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Parents worried about games

75 per cent, according to report.

Dark blue icons of video game controllers on a light blue background
Image credit: Eurogamer

A survey of 4000 parents across the UK, France, Germany and Italy has concluded that 75 per cent of respondents were concerned about the content in videogames that their children played, reports.

Additionally 43 per cent claimed they were unaware of any ratings system in place, despite the PEGI system in place across Europe, and the BBFC in the UK, while 44 per cent believed that time spent playing should be limited to one hour per day.

The survey, carried out on behalf of Microsoft, is the latest research to highlight concerns over the use of videogames by children, despite the number of 18-rated titles available only making up a small percentage of games released.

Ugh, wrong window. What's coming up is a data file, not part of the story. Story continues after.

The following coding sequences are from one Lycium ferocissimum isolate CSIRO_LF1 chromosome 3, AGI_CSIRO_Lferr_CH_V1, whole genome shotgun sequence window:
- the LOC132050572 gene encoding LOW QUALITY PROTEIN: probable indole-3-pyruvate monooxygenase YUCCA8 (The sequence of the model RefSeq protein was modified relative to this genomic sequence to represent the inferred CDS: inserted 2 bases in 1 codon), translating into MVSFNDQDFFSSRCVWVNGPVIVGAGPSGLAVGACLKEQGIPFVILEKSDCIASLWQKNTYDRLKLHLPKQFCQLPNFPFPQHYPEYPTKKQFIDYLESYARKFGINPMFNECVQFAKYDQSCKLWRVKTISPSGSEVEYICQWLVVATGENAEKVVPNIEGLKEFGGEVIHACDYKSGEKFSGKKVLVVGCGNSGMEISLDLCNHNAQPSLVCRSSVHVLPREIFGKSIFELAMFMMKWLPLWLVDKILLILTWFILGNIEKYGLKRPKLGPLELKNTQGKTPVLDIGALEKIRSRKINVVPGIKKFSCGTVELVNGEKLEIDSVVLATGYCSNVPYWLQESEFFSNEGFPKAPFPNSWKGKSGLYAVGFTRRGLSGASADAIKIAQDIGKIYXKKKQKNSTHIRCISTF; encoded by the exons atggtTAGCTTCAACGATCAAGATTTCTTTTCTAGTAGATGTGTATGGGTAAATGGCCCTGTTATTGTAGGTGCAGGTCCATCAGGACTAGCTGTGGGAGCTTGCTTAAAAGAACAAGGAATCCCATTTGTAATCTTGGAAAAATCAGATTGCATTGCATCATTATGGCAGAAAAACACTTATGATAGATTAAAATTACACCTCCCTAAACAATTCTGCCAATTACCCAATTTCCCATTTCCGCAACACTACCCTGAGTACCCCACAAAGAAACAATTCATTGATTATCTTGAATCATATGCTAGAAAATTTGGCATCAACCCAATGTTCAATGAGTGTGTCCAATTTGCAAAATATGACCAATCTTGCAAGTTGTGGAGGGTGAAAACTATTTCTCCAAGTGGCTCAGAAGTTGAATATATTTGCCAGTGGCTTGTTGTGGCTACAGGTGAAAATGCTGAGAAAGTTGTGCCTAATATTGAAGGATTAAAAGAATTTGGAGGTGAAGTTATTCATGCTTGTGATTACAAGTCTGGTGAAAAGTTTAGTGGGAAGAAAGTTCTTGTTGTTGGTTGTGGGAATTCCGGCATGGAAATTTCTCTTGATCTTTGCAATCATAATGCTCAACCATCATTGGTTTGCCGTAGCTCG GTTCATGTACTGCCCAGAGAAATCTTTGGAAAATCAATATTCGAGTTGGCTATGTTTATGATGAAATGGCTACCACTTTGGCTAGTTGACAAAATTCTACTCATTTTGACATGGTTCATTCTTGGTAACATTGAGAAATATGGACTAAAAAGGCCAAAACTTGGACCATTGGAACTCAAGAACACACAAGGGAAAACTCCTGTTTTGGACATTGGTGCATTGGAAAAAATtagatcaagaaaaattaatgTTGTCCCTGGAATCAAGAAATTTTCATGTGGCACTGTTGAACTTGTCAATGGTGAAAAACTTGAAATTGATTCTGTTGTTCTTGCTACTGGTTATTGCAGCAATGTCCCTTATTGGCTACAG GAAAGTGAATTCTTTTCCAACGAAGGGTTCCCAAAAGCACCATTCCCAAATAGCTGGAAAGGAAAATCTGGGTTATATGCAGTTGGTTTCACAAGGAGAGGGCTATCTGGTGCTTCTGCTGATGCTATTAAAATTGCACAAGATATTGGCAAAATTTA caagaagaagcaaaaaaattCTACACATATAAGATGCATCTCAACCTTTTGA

It also went on to find that an average of 63 per cent of children played games on their own, without any kind of supervision, although most parents claimed that they identified and selected the most appropriate games for their children to play.

ELSPA set up the Askaboutgames web site to try and better inform parents about the content of videogames, and how to judge whether or not a game is suitable.

And in the UK Dr Tanya Byron is currently leading a government review into the subject of how children relate to videogames and the internet, the findings of which are due in the first half of 2008.

God didn't make fact, did.

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